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8 people indicted in white supremacist gang member’s killing

  • By MICHAEL KUNZELMAN, Associated Press

By MICHAEL KUNZELMAN, Associated Press

BATON ROUGE, La. (AP) — Eight alleged members or associates of a white supremacist prison gang called the Aryan Circle have been indicted in Louisiana on federal charges in the 2016 killing of a fellow alleged member of the gang.

Court records unsealed on Tuesday show Jeremy Wade Jordan, 38, of Orange, Texas, pleaded guilty on March 2 to the first of two counts in his indictment. The first count in his Dec. 14 indictment charged Jordan with “violent crimes in aid of racketeering” in the murder of Clifton Hallmark in Evangeline Parish.

Jordan, whose case had remained under seal since December, is scheduled to be sentenced on June 18.

A separate indictment, also unsealed Tuesday, charges seven other people — residents of Louisiana, Texas, Oklahoma or Arkansas — with being accessories after the fact to the slaying. The two-page indictment, handed up last Thursday, says they helped Jordan “in order to hinder and prevent his apprehension, trial and punishment.”

All eight defendants are in custody, according to Justice Department spokeswoman Nicole Navas.

KLFY-TV has reported that Hallmark, a Shreveport resident, was shot and killed on July 1, 2016, during an argument at a Turkey Creek home. The indictment doesn’t say whether the suspects were in or out of prison when Hallmark was killed.

Jordan’s 12-page indictment, which a grand jury handed up on Dec. 14, says he and others participated in Hallmark’s killing “for the purpose of gaining entrance to and maintaining and increasing position in” the Aryan Circle. Jordan also is charged with illegally using a firearm.

In January, the Justice Department notified the court that it wasn’t seeking the death penalty in the case against Jordan, records show.

A public defender listed as an attorney for Jordan didn’t immediately respond to a telephone call seeking comment.

Jordan’s indictment doesn’t include any other details of the killing, but it details the structure and operation of the “violent, race-based, ‘white’s only’ prison-based gang” to which he allegedly belongs.

The Aryan Circle was founded around 1985 within the Texas prison system, emerging during a “period of internal turmoil” within the Aryan Brotherhood of Texas, the indictment says.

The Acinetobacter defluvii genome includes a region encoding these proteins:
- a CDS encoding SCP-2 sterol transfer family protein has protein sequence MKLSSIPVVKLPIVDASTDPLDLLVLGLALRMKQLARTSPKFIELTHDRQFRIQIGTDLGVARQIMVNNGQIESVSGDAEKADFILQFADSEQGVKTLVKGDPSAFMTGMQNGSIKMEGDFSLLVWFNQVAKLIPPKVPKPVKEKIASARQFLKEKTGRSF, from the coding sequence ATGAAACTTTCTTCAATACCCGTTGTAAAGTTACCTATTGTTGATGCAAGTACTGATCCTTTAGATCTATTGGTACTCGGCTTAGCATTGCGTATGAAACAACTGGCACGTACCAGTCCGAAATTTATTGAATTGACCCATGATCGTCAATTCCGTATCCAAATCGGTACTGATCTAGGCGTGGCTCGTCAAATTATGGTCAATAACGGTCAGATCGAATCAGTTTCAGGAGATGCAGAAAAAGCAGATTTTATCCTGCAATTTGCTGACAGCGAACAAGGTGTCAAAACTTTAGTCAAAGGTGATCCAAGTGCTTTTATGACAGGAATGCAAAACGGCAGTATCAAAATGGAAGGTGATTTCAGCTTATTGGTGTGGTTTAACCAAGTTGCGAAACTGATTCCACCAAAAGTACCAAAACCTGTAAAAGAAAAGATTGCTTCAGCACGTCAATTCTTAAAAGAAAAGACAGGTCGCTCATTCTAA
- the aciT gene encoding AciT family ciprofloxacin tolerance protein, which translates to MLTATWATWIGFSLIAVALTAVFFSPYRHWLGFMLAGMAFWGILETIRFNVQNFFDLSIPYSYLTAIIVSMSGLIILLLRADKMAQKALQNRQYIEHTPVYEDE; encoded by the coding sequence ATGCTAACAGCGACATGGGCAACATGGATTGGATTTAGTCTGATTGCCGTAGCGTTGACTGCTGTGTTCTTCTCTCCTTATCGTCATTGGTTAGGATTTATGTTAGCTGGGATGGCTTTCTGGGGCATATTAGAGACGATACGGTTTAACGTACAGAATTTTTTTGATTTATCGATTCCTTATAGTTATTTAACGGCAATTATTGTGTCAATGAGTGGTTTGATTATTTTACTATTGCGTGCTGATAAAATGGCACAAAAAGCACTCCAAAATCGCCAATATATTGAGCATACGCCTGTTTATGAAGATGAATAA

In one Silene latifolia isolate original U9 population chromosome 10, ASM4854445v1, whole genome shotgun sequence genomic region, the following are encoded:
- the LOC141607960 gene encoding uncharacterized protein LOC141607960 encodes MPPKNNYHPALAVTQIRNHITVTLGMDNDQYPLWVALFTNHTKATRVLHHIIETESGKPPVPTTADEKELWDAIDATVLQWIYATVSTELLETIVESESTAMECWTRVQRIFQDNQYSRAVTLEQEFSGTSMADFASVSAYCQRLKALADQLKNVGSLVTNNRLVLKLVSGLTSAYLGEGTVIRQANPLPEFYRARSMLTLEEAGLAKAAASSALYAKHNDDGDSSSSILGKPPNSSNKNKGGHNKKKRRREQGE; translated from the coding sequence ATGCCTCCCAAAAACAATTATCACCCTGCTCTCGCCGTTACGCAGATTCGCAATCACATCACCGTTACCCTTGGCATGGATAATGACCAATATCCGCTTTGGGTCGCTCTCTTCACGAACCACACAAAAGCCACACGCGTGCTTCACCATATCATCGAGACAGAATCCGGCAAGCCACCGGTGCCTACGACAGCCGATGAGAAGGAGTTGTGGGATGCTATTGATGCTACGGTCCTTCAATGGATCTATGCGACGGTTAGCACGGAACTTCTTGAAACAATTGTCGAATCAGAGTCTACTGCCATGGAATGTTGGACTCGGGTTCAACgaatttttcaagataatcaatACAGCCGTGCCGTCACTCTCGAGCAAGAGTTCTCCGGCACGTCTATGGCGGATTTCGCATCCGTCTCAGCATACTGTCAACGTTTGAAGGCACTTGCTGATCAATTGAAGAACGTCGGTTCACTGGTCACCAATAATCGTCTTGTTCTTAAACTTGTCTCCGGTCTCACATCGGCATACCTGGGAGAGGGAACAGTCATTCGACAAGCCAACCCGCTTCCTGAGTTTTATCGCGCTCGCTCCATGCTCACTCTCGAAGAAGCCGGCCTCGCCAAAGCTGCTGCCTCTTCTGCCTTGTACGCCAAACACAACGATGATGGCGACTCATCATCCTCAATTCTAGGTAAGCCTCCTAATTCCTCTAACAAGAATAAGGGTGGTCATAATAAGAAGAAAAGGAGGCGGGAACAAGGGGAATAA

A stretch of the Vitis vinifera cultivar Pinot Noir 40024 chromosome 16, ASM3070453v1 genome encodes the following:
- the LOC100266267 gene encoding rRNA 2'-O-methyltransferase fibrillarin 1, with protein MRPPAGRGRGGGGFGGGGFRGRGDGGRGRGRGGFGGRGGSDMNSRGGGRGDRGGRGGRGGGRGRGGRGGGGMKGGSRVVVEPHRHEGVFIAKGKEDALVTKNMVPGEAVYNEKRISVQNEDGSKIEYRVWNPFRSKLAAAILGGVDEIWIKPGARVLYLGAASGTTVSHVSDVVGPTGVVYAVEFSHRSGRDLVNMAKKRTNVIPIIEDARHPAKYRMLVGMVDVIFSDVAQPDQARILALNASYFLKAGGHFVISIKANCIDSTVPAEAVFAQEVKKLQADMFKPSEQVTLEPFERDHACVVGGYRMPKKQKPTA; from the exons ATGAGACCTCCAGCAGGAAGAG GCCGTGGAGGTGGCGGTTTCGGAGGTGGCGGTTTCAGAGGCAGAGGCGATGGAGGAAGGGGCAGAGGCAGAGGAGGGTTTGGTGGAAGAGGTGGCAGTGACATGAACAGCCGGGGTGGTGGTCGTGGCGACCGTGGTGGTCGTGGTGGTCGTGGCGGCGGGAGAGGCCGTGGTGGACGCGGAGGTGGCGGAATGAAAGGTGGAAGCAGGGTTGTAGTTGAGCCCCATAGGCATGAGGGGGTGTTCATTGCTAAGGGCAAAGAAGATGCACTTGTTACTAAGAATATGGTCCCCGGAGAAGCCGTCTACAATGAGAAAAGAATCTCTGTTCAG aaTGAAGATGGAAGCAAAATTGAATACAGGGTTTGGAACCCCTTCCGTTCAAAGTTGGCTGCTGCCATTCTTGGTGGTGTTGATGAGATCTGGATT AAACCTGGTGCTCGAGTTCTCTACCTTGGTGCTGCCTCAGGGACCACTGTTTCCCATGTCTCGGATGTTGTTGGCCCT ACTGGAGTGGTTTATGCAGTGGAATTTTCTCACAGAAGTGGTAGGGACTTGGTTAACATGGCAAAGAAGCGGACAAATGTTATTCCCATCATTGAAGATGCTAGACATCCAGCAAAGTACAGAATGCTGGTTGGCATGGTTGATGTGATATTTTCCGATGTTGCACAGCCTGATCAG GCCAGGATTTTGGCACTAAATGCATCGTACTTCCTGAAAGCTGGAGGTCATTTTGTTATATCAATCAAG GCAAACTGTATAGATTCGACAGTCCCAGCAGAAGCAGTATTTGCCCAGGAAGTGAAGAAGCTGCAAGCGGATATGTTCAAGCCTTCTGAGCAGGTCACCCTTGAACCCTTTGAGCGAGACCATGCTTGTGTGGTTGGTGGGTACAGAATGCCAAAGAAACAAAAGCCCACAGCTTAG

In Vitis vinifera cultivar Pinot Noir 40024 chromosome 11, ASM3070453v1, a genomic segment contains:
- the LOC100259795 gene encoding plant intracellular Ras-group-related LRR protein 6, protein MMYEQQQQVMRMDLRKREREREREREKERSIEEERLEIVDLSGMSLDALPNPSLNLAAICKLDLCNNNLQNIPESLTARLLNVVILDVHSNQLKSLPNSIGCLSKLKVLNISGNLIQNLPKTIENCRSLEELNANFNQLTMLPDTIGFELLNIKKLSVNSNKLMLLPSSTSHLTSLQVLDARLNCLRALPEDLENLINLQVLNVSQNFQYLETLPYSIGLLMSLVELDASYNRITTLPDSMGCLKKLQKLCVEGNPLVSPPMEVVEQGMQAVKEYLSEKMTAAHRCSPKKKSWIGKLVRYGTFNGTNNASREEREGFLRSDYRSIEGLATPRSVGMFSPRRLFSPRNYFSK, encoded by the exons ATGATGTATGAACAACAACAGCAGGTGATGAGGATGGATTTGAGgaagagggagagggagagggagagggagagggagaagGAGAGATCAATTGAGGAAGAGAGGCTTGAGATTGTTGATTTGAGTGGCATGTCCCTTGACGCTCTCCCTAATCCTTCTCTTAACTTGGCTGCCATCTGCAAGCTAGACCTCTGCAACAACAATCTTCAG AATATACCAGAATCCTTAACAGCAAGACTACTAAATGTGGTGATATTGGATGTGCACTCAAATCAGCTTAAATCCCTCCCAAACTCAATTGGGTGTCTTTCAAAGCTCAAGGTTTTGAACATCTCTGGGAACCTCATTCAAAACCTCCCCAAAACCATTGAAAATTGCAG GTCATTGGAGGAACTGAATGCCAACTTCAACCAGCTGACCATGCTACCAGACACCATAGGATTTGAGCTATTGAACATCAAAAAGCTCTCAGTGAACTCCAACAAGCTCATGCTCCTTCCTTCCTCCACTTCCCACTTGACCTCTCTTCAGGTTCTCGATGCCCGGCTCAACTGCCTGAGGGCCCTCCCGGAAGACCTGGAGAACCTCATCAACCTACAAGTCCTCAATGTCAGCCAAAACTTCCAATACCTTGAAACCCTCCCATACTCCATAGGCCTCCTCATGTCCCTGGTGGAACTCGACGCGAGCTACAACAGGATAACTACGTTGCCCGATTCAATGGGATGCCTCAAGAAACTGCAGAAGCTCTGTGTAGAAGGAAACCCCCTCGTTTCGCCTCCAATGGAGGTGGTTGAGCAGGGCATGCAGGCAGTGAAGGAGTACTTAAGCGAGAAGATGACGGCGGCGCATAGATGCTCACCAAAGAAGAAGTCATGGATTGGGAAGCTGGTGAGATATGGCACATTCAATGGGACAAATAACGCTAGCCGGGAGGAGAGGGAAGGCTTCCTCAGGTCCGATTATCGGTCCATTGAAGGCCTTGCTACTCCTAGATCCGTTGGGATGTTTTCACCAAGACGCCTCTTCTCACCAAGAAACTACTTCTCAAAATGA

“The AC was relatively small in comparison to other prison-based gangs, but grew in stature and influence within (Texas prisons) in the 1990s, largely through violent conflicts with other gangs, white and non-white alike,” it adds.

Aryan Circle members have engaged in drug and firearms trafficking, killings, robbery and kidnapping and other crimes, the indictment says. The gang’s influence recently has expanded to other rural and suburban areas in Texas and other states, including Louisiana and Missouri, and has had branches operating inside and outside prison walls, it adds.

Members often have tattoos incorporating Nazi-style symbols, such as swastikas and “SS” bolts. Members who violate gang rules or don’t follow leaders’ orders have faced punishment ranging from fines and written violations to beatings or death, Jordan’s indictment says.

“Membership in the AC was for life. There was no retirement from the AC,” it says.

The seven people indicted on the accessory charge are: David Wayne “Big Dave” Williams, 36, of Sulphur, Louisiana; Christina Marie Williams, 38, of Sulphur; Brian Elliot “Sneak” Granger, 36, of Beaumont, Texas; Leland Edward Hamm, 43, of Tulsa, Oklahoma; Richard Alan Smith, 47, of Little Rock, Arkansas; Michael Paul Auxilien, 34, of Mamou, Louisiana; and Stone Haynes, 49, of Beaumont, Texas.

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Tyler Moody

After spending the last few years in television and radio, Tyler Moody comes to to head the sports’ department. An Elysian Fields, Texas and Shreveport native, Tyler has followed sports in the area his entire life. From a young age, his love for pure competition grew year after year. “Moody” attended high school in Shreveport at the athletic powerhouse that is Evangel Christian Academy. He was a starting pitcher and garnered multiple all-state accolades along with a 2009 state championship as an Eagle. He has taken the knowledge gained on the field and applied it to his career in sports. An avid fantasy sports player, Moody has become the go-to guy for fantasy talk and advice in the Ark-La-Tex. Now, he hopes to continue to grow into Shreveport’s go-to for area sports.

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